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Clare Hudson
Clare Hudson
  • 2 Minute Read
  • 09th March 2011

Ergonomics, Chairs and the Office

How many different types of chairs do you sit on each day? I counted 5; office chair, tube seat, train bench, kitchen chair and living room sofa. How long do you spend sitting on each chair? Chances are if you work in an office, your office chair is likely to be the piece of furniture where you spend the most time.

Ergonomics basically means ‘human factors’ and is the study of the relationships between humans and their surrounding environments; but more specifically, it’s a way of understanding how to improve the health, comfort and safety of people at work.

Teresa F. Lindeman, Pittsburgh Post-Gazette said, "It's still true that the majority of time that people spend working, they spend in a seated position. The chair becomes the foundation of the workplace."

Staples Advantage conducted a recent survey and found that 86% of office workers felt some discomfort from their office furniture and equipment and 41% said they felt frequent pain in their necks. Staples argue that “office furniture may make or break how employees feel during the day” and with some ergonomic enhancements, “companies can create happier, healthier and more productive work environments”.

‘Business Updates’ said, "comfy chairs make for happier, more productive workers, and an ergonomically correct keyboard doesn’t hurt either". Zahid Chaudhri, Marketing Director, SOS > Search Office Space said, "Investing some capital in top end ergonomic chairs may seem trivial to most companies and unnecessary, but there are studies and research that show productivity can actually increase, which in the long run can only benefit the company".

So, what is the ideal chair and seating position? Tim Springer, president of Hero Inc consulting firm in Chicago said, "There isn't a right way to sit”.

Springer goes on to say that everyone sits differently; such as the people who sit with one leg tucked under them, the people who sit leaning so far back they’re almost horizontal, the cross legged position and so on. Everyone has their unique style and there are many variations on the office space sitting technique. If money’s not an issue, chairs can now be bought with mesh backs and pressure points that move with the person sitting in it; a nice idea!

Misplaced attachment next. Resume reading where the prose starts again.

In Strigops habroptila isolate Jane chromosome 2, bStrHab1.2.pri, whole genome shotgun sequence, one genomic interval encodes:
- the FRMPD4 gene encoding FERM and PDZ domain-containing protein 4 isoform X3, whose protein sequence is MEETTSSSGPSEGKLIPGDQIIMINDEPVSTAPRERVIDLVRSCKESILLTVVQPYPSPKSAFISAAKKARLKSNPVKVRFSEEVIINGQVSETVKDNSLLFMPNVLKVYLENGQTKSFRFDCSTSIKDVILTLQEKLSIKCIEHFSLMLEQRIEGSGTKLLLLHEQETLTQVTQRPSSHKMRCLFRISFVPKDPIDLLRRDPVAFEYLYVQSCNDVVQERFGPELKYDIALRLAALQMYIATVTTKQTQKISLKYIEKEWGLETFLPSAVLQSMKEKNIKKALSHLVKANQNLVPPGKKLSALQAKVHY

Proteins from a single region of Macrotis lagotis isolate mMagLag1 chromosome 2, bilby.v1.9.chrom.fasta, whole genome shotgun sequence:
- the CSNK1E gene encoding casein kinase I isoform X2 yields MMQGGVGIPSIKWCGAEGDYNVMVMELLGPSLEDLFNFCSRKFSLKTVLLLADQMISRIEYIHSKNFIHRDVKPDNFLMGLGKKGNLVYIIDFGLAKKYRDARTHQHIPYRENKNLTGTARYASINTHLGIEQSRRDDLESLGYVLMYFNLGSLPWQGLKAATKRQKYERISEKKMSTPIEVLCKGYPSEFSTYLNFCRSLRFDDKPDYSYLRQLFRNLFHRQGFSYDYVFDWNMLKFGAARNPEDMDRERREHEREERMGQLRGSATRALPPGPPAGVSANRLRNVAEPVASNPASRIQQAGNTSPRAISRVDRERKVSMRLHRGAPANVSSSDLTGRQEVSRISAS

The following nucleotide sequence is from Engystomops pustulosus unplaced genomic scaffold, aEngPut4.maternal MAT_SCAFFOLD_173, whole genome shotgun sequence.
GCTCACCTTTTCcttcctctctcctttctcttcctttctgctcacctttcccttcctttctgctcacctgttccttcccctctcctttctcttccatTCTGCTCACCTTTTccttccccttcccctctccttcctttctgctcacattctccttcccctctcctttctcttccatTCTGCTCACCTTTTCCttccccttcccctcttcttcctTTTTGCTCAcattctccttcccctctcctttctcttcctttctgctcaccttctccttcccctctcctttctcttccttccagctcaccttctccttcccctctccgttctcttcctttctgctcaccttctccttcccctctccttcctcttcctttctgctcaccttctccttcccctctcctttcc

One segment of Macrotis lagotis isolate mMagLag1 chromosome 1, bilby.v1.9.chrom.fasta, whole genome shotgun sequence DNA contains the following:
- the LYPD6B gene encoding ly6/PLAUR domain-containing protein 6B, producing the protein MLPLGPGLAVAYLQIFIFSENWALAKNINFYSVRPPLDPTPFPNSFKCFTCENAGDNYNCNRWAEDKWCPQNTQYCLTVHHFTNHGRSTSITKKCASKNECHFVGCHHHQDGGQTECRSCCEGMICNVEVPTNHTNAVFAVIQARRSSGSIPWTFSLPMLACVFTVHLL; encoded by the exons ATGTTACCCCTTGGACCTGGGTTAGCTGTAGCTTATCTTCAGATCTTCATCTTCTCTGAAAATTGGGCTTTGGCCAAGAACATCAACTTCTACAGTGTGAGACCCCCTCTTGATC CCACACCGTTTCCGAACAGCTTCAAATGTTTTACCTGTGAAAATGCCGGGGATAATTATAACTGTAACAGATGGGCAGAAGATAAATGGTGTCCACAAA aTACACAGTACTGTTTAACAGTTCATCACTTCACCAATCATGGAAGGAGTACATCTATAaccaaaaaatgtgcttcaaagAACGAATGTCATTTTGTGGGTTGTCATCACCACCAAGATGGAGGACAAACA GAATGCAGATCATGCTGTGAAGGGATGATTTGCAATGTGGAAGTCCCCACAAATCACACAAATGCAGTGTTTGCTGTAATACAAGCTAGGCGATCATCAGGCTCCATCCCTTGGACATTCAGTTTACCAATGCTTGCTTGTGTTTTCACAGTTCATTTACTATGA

Of course, there are some simple and free adjustments you can make right now if you’re feeling the strain. Being more aware of your posture, not wearing heels at the desk or bringing in an extra cushion are just a few suggestions.

It is also interesting to note what Gary Davis, a qualified ergonomist and industrial designer had to say. Davis said "We have a changing demographic; by the year 2020 half the adults in the UK will be aged 50 or over and the number of older people in the world will double to 1.2 billion by 2028. Inclusive design, in which products and services are usable by the widest possible range of people, therefore provides access to an expanding market". Perhaps we’ll start to see more ‘pressure point’ chairs?

Perhaps in the future we won’t even use chairs. After all, Asian traditions of kneeling or squatting on the floor have shown to have greater health benefits than sitting in a chair. Cameron Campbell, a designer for Herman Miller said, “Our notion of a machine for sitting may not make sense in a globalized world”. It’s an interesting thought.

Maybe we’ll all have our own unique sitting stations as well as sitting techniques. Some people may have hi-tech adjusting chairs and some may simply kneel amongst a pile of cushions on the floor.